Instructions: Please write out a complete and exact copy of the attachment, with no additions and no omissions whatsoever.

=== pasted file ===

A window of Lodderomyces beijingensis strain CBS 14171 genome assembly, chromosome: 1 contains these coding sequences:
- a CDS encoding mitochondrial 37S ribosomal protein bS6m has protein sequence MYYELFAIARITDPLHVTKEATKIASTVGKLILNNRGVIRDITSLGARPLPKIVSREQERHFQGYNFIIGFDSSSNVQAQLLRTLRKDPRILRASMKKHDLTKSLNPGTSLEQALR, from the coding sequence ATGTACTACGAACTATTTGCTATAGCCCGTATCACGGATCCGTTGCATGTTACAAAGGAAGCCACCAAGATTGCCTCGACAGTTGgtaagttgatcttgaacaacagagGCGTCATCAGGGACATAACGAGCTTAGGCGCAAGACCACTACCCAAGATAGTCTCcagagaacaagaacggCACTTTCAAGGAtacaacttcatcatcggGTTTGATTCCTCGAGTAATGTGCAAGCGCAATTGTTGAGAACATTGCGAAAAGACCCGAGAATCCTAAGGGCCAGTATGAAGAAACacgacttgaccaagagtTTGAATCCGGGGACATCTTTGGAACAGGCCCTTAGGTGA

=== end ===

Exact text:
A window of Lodderomyces beijingensis strain CBS 14171 genome assembly, chromosome: 1 contains these coding sequences:
- a CDS encoding mitochondrial 37S ribosomal protein bS6m has protein sequence MYYELFAIARITDPLHVTKEATKIASTVGKLILNNRGVIRDITSLGARPLPKIVSREQERHFQGYNFIIGFDSSSNVQAQLLRTLRKDPRILRASMKKHDLTKSLNPGTSLEQALR, from the coding sequence ATGTACTACGAACTATTTGCTATAGCCCGTATCACGGATCCGTTGCATGTTACAAAGGAAGCCACCAAGATTGCCTCGACAGTTGgtaagttgatcttgaacaacagagGCGTCATCAGGGACATAACGAGCTTAGGCGCAAGACCACTACCCAAGATAGTCTCcagagaacaagaacggCACTTTCAAGGAtacaacttcatcatcggGTTTGATTCCTCGAGTAATGTGCAAGCGCAATTGTTGAGAACATTGCGAAAAGACCCGAGAATCCTAAGGGCCAGTATGAAGAAACacgacttgaccaagagtTTGAATCCGGGGACATCTTTGGAACAGGCCCTTAGGTGA